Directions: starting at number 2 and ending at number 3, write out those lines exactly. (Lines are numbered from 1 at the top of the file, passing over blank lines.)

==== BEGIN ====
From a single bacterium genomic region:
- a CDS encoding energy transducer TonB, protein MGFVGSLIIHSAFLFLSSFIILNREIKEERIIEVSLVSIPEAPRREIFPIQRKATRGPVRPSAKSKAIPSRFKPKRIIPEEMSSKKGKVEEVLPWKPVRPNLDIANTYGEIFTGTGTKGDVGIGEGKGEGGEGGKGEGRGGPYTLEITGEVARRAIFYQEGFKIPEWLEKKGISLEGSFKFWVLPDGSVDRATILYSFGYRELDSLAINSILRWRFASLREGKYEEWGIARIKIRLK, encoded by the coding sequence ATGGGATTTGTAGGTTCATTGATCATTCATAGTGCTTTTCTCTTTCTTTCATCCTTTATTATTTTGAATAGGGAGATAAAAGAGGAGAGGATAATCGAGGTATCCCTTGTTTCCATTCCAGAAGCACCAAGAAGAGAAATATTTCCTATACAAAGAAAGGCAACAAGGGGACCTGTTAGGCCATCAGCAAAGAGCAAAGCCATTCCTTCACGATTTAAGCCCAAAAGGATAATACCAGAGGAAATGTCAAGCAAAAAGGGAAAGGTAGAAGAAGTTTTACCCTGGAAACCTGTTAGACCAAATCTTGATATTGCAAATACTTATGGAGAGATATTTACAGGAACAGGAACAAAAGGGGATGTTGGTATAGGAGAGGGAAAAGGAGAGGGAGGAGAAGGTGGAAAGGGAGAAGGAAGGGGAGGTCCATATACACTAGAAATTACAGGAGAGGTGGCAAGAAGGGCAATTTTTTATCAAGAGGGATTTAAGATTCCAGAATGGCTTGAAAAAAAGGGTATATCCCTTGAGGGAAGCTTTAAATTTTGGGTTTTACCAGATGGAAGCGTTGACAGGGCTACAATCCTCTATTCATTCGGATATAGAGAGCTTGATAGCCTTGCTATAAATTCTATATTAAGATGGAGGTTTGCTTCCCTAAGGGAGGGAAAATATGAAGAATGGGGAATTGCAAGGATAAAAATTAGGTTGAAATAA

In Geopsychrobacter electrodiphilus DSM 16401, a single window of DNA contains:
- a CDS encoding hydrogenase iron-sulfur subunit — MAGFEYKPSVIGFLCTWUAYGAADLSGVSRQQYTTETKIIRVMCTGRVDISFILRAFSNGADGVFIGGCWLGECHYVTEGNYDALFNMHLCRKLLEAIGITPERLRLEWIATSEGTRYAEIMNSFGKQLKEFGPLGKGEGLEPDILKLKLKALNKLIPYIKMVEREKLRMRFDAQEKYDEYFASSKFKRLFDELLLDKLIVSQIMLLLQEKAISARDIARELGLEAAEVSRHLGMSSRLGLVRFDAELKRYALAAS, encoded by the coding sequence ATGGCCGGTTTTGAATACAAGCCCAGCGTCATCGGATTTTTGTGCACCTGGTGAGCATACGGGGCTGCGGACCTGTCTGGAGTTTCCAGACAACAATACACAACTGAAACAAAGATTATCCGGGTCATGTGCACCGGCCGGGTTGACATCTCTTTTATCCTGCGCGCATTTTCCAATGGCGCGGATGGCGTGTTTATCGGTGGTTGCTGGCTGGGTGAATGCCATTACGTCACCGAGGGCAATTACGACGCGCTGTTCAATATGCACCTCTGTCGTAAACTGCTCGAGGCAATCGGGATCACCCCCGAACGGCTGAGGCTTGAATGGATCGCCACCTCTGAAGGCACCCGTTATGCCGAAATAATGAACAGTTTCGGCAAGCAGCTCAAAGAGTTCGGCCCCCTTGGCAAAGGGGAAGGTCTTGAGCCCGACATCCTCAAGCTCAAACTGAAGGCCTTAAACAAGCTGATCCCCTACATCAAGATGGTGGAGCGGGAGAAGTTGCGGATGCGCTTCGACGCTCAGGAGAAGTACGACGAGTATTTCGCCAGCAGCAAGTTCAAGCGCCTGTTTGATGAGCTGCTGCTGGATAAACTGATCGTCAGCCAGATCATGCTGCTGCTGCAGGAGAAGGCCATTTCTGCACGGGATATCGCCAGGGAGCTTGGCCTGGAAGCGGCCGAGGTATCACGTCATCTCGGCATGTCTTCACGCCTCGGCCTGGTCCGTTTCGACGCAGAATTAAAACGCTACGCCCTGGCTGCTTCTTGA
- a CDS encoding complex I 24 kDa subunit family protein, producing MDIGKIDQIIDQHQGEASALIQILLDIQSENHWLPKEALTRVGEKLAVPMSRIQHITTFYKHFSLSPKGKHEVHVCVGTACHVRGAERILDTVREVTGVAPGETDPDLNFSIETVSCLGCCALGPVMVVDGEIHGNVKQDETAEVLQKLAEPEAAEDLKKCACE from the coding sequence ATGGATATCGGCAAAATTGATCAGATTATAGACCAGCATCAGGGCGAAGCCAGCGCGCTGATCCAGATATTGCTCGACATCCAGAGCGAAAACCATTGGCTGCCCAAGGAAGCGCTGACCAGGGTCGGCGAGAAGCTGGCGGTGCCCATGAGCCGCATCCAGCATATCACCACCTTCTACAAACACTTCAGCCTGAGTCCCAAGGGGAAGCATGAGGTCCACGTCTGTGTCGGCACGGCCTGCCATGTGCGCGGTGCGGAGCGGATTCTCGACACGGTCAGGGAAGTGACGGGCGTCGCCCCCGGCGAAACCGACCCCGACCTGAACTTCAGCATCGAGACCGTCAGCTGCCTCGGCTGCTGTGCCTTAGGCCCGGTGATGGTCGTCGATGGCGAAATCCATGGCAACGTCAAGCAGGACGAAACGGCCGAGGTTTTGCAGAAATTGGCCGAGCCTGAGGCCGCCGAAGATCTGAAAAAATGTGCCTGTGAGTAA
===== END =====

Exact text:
- a CDS encoding energy transducer TonB, protein MGFVGSLIIHSAFLFLSSFIILNREIKEERIIEVSLVSIPEAPRREIFPIQRKATRGPVRPSAKSKAIPSRFKPKRIIPEEMSSKKGKVEEVLPWKPVRPNLDIANTYGEIFTGTGTKGDVGIGEGKGEGGEGGKGEGRGGPYTLEITGEVARRAIFYQEGFKIPEWLEKKGISLEGSFKFWVLPDGSVDRATILYSFGYRELDSLAINSILRWRFASLREGKYEEWGIARIKIRLK, encoded by the coding sequence ATGGGATTTGTAGGTTCATTGATCATTCATAGTGCTTTTCTCTTTCTTTCATCCTTTATTATTTTGAATAGGGAGATAAAAGAGGAGAGGATAATCGAGGTATCCCTTGTTTCCATTCCAGAAGCACCAAGAAGAGAAATATTTCCTATACAAAGAAAGGCAACAAGGGGACCTGTTAGGCCATCAGCAAAGAGCAAAGCCATTCCTTCACGATTTAAGCCCAAAAGGATAATACCAGAGGAAATGTCAAGCAAAAAGGGAAAGGTAGAAGAAGTTTTACCCTGGAAACCTGTTAGACCAAATCTTGATATTGCAAATACTTATGGAGAGATATTTACAGGAACAGGAACAAAAGGGGATGTTGGTATAGGAGAGGGAAAAGGAGAGGGAGGAGAAGGTGGAAAGGGAGAAGGAAGGGGAGGTCCATATACACTAGAAATTACAGGAGAGGTGGCAAGAAGGGCAATTTTTTATCAAGAGGGATTTAAGATTCCAGAATGGCTTGAAAAAAAGGGTATATCCCTTGAGGGAAGCTTTAAATTTTGGGTTTTACCAGATGGAAGCGTTGACAGGGCTACAATCCTCTATTCATTCGGATATAGAGAGCTTGATAGCCTTGCTATAAATTCTATATTAAGATGGAGGTTTGCTTCCCTAAGGGAGGGAAAATATGAAGAATGGGGAATTGCAAGGATAAAAATTAGGTTGAAATAA

In Geopsychrobacter electrodiphilus DSM 16401, a single window of DNA contains: